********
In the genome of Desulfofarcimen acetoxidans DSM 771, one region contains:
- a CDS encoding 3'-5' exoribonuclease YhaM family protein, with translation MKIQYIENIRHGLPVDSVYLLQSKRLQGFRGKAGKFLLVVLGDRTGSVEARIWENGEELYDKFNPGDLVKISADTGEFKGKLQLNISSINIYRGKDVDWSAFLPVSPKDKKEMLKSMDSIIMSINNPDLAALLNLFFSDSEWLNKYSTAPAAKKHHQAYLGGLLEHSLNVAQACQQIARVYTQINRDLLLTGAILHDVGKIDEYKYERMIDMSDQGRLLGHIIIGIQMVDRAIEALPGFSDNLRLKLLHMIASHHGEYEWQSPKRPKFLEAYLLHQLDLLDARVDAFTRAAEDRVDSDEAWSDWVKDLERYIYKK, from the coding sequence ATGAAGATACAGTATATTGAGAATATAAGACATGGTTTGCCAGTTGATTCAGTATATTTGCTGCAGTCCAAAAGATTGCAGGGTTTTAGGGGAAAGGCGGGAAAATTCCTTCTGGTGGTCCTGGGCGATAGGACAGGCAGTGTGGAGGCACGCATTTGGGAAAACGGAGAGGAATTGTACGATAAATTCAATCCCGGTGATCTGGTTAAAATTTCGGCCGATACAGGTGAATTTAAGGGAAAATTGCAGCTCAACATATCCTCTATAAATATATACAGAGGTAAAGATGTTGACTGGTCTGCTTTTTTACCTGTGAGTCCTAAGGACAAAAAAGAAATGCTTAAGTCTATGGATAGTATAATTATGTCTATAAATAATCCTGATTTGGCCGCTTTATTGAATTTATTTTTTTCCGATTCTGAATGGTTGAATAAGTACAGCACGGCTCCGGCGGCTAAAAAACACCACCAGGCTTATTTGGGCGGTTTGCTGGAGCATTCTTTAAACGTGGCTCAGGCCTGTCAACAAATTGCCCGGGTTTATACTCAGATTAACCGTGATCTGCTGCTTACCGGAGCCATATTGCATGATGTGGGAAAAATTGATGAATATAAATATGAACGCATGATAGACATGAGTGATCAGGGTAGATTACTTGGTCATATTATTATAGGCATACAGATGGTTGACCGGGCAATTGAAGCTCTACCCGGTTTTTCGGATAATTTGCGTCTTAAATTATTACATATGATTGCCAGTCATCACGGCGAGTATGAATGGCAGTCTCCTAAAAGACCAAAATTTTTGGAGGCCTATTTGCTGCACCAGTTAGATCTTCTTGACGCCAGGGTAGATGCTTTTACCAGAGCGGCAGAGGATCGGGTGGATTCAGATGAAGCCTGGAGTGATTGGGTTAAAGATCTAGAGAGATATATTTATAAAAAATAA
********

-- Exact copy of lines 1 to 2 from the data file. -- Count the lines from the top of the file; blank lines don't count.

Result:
In the genome of Desulfofarcimen acetoxidans DSM 771, one region contains:
- a CDS encoding 3'-5' exoribonuclease YhaM family protein, with translation MKIQYIENIRHGLPVDSVYLLQSKRLQGFRGKAGKFLLVVLGDRTGSVEARIWENGEELYDKFNPGDLVKISADTGEFKGKLQLNISSINIYRGKDVDWSAFLPVSPKDKKEMLKSMDSIIMSINNPDLAALLNLFFSDSEWLNKYSTAPAAKKHHQAYLGGLLEHSLNVAQACQQIARVYTQINRDLLLTGAILHDVGKIDEYKYERMIDMSDQGRLLGHIIIGIQMVDRAIEALPGFSDNLRLKLLHMIASHHGEYEWQSPKRPKFLEAYLLHQLDLLDARVDAFTRAAEDRVDSDEAWSDWVKDLERYIYKK, from the coding sequence ATGAAGATACAGTATATTGAGAATATAAGACATGGTTTGCCAGTTGATTCAGTATATTTGCTGCAGTCCAAAAGATTGCAGGGTTTTAGGGGAAAGGCGGGAAAATTCCTTCTGGTGGTCCTGGGCGATAGGACAGGCAGTGTGGAGGCACGCATTTGGGAAAACGGAGAGGAATTGTACGATAAATTCAATCCCGGTGATCTGGTTAAAATTTCGGCCGATACAGGTGAATTTAAGGGAAAATTGCAGCTCAACATATCCTCTATAAATATATACAGAGGTAAAGATGTTGACTGGTCTGCTTTTTTACCTGTGAGTCCTAAGGACAAAAAAGAAATGCTTAAGTCTATGGATAGTATAATTATGTCTATAAATAATCCTGATTTGGCCGCTTTATTGAATTTATTTTTTTCCGATTCTGAATGGTTGAATAAGTACAGCACGGCTCCGGCGGCTAAAAAACACCACCAGGCTTATTTGGGCGGTTTGCTGGAGCATTCTTTAAACGTGGCTCAGGCCTGTCAACAAATTGCCCGGGTTTATACTCAGATTAACCGTGATCTGCTGCTTACCGGAGCCATATTGCATGATGTGGGAAAAATTGATGAATATAAATATGAACGCATGATAGACATGAGTGATCAGGGTAGATTACTTGGTCATATTATTATAGGCATACAGATGGTTGACCGGGCAATTGAAGCTCTACCCGGTTTTTCGGATAATTTGCGTCTTAAATTATTACATATGATTGCCAGTCATCACGGCGAGTATGAATGGCAGTCTCCTAAAAGACCAAAATTTTTGGAGGCCTATTTGCTGCACCAGTTAGATCTTCTTGACGCCAGGGTAGATGCTTTTACCAGAGCGGCAGAGGATCGGGTGGATTCAGATGAAGCCTGGAGTGATTGGGTTAAAGATCTAGAGAGATATATTTATAAAAAATAA